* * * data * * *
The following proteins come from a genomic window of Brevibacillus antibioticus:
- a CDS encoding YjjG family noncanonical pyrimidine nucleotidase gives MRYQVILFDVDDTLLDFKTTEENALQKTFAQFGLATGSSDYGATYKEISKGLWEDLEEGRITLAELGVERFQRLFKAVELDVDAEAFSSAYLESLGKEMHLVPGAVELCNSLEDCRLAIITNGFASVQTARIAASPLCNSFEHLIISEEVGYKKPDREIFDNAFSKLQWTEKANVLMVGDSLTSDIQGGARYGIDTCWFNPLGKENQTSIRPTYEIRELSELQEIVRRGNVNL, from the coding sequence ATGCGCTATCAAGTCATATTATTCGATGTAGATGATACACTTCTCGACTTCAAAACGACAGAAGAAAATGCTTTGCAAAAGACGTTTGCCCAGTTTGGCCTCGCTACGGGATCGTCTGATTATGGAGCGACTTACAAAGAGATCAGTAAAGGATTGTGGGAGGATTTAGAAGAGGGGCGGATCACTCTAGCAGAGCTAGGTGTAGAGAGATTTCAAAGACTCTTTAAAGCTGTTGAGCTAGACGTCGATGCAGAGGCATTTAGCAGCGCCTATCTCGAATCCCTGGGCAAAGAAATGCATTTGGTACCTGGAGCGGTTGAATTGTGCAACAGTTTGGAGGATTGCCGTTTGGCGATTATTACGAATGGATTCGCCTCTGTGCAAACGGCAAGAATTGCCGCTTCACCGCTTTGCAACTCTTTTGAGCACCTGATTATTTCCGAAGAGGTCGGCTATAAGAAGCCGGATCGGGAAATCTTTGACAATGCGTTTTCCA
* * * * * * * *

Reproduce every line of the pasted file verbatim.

The following proteins come from a genomic window of Brevibacillus antibioticus:
- a CDS encoding YjjG family noncanonical pyrimidine nucleotidase gives MRYQVILFDVDDTLLDFKTTEENALQKTFAQFGLATGSSDYGATYKEISKGLWEDLEEGRITLAELGVERFQRLFKAVELDVDAEAFSSAYLESLGKEMHLVPGAVELCNSLEDCRLAIITNGFASVQTARIAASPLCNSFEHLIISEEVGYKKPDREIFDNAFSKLQWTEKANVLMVGDSLTSDIQGGARYGIDTCWFNPLGKENQTSIRPTYEIRELSELQEIVRRGNVNL, from the coding sequence ATGCGCTATCAAGTCATATTATTCGATGTAGATGATACACTTCTCGACTTCAAAACGACAGAAGAAAATGCTTTGCAAAAGACGTTTGCCCAGTTTGGCCTCGCTACGGGATCGTCTGATTATGGAGCGACTTACAAAGAGATCAGTAAAGGATTGTGGGAGGATTTAGAAGAGGGGCGGATCACTCTAGCAGAGCTAGGTGTAGAGAGATTTCAAAGACTCTTTAAAGCTGTTGAGCTAGACGTCGATGCAGAGGCATTTAGCAGCGCCTATCTCGAATCCCTGGGCAAAGAAATGCATTTGGTACCTGGAGCGGTTGAATTGTGCAACAGTTTGGAGGATTGCCGTTTGGCGATTATTACGAATGGATTCGCCTCTGTGCAAACGGCAAGAATTGCCGCTTCACCGCTTTGCAACTCTTTTGAGCACCTGATTATTTCCGAAGAGGTCGGCTATAAGAAGCCGGATCGGGAAATCTTTGACAATGCGTTTTCCA